All Oriel Spectrographs are designed for low stray light. The Oriel MS260i™, MS125 and MS257™ spectrographs conform to design rules that eliminate re-entrant spectra. Re-entrant spectra are due to diffracted radiation being reflected off the detector or one of the mirrors, back to the grating, where it is diffracted again and then focused onto the array. Without proper elimination of stray light, ghost spectral lines appear, disappear and move when the wavelength changes.

Designing a System to Minimize Stray Light

Oriel monochromators and spectrographs are designed to minimize stray light. The Ebert-Fastie out of plane design used in the model 77250 monochromator has no re-entrant spectra, and neither does the model 77781 MS257 monochromator. Re-entrant spectra are absorbed on baffles and by tilting the detector in the MS125 spectrograph.

The grating used and the operating wavelength are additional contributors to stray light. Oriel uses low stray light gratings mounted to black, low reflectance mounts. Stray light also depends strongly on such external factors as the intensity and spectral distribution of the input source and detector's spectral response.

To further minimize stray light, the following suggestions may be implemented:

  • Use an integrating sphere to uniformly illuminate the spectrograph or monochromator input.
  • If an integrating sphere is not used, place the light source at normal incidence to the instrument's input.
  • Match the f/# of the light source to the spectrograph or monochromator F/#.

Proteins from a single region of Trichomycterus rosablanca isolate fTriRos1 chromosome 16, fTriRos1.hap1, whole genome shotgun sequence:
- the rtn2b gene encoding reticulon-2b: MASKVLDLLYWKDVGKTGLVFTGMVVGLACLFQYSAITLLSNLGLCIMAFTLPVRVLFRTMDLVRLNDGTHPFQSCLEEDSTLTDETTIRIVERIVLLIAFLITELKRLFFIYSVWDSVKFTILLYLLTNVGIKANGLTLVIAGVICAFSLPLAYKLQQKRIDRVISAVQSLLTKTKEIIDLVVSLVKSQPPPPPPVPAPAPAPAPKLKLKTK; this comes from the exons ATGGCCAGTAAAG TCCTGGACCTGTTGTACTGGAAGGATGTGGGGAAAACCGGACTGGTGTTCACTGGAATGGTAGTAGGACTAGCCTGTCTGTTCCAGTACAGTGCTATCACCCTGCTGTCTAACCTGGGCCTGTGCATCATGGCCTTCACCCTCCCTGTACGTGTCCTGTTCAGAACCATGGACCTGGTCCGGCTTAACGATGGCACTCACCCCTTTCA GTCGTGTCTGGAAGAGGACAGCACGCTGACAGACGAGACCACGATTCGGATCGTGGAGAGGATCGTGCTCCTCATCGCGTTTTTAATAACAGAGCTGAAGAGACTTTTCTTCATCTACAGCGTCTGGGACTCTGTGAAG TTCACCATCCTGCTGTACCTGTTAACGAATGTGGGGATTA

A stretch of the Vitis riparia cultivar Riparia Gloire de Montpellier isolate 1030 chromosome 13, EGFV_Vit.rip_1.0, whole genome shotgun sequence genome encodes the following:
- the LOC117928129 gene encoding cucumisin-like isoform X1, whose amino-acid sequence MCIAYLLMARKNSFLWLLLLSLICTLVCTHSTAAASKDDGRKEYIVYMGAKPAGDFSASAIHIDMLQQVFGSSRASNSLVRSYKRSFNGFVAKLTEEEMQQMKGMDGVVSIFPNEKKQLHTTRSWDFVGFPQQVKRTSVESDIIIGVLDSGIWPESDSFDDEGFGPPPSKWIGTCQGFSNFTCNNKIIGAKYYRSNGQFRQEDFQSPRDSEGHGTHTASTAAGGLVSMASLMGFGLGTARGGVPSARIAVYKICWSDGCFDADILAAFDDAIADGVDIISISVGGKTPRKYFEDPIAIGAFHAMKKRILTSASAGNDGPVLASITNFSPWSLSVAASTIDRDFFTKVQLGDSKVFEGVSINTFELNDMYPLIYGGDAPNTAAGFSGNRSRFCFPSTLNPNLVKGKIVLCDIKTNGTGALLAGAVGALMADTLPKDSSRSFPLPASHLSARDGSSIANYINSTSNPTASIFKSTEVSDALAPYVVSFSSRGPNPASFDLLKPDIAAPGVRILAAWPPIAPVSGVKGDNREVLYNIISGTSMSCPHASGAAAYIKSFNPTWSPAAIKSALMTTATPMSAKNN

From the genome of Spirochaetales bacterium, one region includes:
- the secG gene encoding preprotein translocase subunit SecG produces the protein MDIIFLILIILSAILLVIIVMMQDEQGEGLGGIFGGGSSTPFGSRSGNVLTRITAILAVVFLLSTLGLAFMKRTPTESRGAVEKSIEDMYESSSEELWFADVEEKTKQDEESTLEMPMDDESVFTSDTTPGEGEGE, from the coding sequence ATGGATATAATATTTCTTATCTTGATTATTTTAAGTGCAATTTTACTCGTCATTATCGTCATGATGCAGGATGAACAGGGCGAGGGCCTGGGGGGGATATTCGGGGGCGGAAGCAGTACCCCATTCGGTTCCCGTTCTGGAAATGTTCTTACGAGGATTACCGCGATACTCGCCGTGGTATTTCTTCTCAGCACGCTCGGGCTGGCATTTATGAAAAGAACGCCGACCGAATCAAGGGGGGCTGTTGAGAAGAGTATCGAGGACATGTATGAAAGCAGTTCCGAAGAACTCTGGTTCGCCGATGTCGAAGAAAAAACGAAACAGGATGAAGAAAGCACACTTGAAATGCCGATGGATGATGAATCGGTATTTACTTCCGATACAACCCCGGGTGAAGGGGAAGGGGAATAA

• If using fiber optics, utilize the Oriel 77529 F/# Matcher.
  • For a major improvement in the signal to stray light ratio, use a double MS257 monochromator.
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Two MS257 monochromators, model 77781, are mounted together in a double subtractive configuration.

F/# Matching Reduces Stray Light

Fused silica fibers are approximately F/2, while Oriel's monochromators and spectrographs are close to F/4. To reduce stray light and increase throughput, the 77259 F/# matcher may be used at the input or output of the instrument. The F/# matcher may be used in imaging applications, but it must be noted that the image is magnified by a factor of 2x.

Glass bundles are F/1, so the use of the 77259 F/# matcher is not enough to match it to the F/# of the monochromator or spectrograph. However, it is still useful to utilize the F/# matcher with glass fiber optics because it may still decrease stray light and increase throughput, depending on the slit size.